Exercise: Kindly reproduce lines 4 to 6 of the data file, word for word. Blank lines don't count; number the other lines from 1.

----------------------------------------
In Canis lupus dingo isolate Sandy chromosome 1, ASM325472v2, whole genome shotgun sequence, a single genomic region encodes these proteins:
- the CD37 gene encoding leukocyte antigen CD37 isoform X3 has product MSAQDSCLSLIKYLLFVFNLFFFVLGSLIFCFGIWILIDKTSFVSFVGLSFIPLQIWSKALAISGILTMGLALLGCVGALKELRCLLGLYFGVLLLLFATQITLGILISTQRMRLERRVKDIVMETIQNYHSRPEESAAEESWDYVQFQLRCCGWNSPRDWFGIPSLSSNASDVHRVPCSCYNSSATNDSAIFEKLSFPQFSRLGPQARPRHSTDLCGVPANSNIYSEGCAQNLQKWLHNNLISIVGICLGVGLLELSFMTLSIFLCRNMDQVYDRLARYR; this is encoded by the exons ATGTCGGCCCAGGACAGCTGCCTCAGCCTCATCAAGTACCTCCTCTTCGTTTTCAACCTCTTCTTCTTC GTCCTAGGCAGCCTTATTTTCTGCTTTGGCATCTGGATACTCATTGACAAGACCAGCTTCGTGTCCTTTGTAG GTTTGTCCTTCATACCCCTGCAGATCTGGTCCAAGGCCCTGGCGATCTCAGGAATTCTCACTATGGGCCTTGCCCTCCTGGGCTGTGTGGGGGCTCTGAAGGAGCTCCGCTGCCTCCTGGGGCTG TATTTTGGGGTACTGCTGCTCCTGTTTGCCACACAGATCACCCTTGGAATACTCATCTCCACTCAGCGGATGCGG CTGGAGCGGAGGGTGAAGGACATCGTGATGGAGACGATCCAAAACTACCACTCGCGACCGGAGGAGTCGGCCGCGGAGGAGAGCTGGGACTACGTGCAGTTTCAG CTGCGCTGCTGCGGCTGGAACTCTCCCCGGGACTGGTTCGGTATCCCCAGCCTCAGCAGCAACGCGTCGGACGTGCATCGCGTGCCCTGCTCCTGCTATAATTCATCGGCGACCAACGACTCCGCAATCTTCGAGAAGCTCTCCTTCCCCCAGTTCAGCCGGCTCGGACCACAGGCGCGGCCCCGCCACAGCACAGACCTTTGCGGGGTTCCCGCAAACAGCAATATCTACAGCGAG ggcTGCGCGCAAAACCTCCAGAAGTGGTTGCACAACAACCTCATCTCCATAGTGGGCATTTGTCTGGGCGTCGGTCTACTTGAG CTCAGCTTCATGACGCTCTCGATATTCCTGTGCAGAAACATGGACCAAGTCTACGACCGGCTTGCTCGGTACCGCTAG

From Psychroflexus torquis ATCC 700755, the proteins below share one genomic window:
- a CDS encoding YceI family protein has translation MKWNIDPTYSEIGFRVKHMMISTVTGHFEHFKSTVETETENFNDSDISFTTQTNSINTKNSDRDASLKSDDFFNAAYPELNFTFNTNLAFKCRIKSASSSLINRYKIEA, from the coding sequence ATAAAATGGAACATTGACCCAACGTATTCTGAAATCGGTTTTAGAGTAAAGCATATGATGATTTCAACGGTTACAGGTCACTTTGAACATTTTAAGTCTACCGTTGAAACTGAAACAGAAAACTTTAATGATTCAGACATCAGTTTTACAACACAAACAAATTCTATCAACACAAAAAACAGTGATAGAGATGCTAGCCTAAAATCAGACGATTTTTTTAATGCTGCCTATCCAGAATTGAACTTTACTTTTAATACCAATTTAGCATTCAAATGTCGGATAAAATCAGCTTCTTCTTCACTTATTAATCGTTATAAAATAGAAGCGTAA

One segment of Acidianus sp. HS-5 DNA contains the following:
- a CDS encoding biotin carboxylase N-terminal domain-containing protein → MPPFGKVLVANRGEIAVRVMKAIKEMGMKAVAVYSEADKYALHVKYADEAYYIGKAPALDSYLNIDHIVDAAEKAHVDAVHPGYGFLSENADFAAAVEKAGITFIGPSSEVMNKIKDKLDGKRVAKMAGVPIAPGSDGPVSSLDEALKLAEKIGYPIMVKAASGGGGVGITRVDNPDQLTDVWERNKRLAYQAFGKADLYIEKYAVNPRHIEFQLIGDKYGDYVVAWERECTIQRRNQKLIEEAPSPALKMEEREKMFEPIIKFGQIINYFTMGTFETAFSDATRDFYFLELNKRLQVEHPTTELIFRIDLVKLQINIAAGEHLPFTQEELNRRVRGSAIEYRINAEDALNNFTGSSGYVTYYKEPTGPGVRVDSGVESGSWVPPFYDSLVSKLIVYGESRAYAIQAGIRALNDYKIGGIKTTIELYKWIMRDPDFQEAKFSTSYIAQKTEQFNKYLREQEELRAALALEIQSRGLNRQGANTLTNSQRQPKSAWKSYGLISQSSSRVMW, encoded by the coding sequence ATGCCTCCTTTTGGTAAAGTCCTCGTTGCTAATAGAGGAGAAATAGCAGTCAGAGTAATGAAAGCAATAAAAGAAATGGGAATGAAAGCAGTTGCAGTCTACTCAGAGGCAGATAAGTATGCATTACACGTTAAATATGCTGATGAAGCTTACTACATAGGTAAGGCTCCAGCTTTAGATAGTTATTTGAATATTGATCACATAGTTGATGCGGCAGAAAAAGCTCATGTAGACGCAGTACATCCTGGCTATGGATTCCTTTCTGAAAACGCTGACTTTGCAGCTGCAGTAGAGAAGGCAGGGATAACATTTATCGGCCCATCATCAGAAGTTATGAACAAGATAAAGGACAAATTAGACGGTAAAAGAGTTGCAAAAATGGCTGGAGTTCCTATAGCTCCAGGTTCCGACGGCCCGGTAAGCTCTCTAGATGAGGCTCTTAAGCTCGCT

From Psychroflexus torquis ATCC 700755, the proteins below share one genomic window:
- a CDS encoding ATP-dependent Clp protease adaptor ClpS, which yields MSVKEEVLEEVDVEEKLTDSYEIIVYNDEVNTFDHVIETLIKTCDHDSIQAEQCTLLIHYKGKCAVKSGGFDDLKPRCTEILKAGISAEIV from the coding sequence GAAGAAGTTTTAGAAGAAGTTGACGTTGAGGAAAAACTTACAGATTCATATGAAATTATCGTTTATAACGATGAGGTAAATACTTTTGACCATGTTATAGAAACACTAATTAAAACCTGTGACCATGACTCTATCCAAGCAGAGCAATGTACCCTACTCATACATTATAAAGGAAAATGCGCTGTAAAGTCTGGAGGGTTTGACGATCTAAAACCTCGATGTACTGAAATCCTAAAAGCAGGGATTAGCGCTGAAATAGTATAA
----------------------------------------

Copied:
- a CDS encoding YceI family protein has translation MKWNIDPTYSEIGFRVKHMMISTVTGHFEHFKSTVETETENFNDSDISFTTQTNSINTKNSDRDASLKSDDFFNAAYPELNFTFNTNLAFKCRIKSASSSLINRYKIEA, from the coding sequence ATAAAATGGAACATTGACCCAACGTATTCTGAAATCGGTTTTAGAGTAAAGCATATGATGATTTCAACGGTTACAGGTCACTTTGAACATTTTAAGTCTACCGTTGAAACTGAAACAGAAAACTTTAATGATTCAGACATCAGTTTTACAACACAAACAAATTCTATCAACACAAAAAACAGTGATAGAGATGCTAGCCTAAAATCAGACGATTTTTTTAATGCTGCCTATCCAGAATTGAACTTTACTTTTAATACCAATTTAGCATTCAAATGTCGGATAAAATCAGCTTCTTCTTCACTTATTAATCGTTATAAAATAGAAGCGTAA

One segment of Acidianus sp. HS-5 DNA contains the following:
- a CDS encoding biotin carboxylase N-terminal domain-containing protein → MPPFGKVLVANRGEIAVRVMKAIKEMGMKAVAVYSEADKYALHVKYADEAYYIGKAPALDSYLNIDHIVDAAEKAHVDAVHPGYGFLSENADFAAAVEKAGITFIGPSSEVMNKIKDKLDGKRVAKMAGVPIAPGSDGPVSSLDEALKLAEKIGYPIMVKAASGGGGVGITRVDNPDQLTDVWERNKRLAYQAFGKADLYIEKYAVNPRHIEFQLIGDKYGDYVVAWERECTIQRRNQKLIEEAPSPALKMEEREKMFEPIIKFGQIINYFTMGTFETAFSDATRDFYFLELNKRLQVEHPTTELIFRIDLVKLQINIAAGEHLPFTQEELNRRVRGSAIEYRINAEDALNNFTGSSGYVTYYKEPTGPGVRVDSGVESGSWVPPFYDSLVSKLIVYGESRAYAIQAGIRALNDYKIGGIKTTIELYKWIMRDPDFQEAKFSTSYIAQKTEQFNKYLREQEELRAALALEIQSRGLNRQGANTLTNSQRQPKSAWKSYGLISQSSSRVMW, encoded by the coding sequence ATGCCTCCTTTTGGTAAAGTCCTCGTTGCTAATAGAGGAGAAATAGCAGTCAGAGTAATGAAAGCAATAAAAGAAATGGGAATGAAAGCAGTTGCAGTCTACTCAGAGGCAGATAAGTATGCATTACACGTTAAATATGCTGATGAAGCTTACTACATAGGTAAGGCTCCAGCTTTAGATAGTTATTTGAATATTGATCACATAGTTGATGCGGCAGAAAAAGCTCATGTAGACGCAGTACATCCTGGCTATGGATTCCTTTCTGAAAACGCTGACTTTGCAGCTGCAGTAGAGAAGGCAGGGATAACATTTATCGGCCCATCATCAGAAGTTATGAACAAGATAAAGGACAAATTAGACGGTAAAAGAGTTGCAAAAATGGCTGGAGTTCCTATAGCTCCAGGTTCCGACGGCCCGGTAAGCTCTCTAGATGAGGCTCTTAAGCTCGCT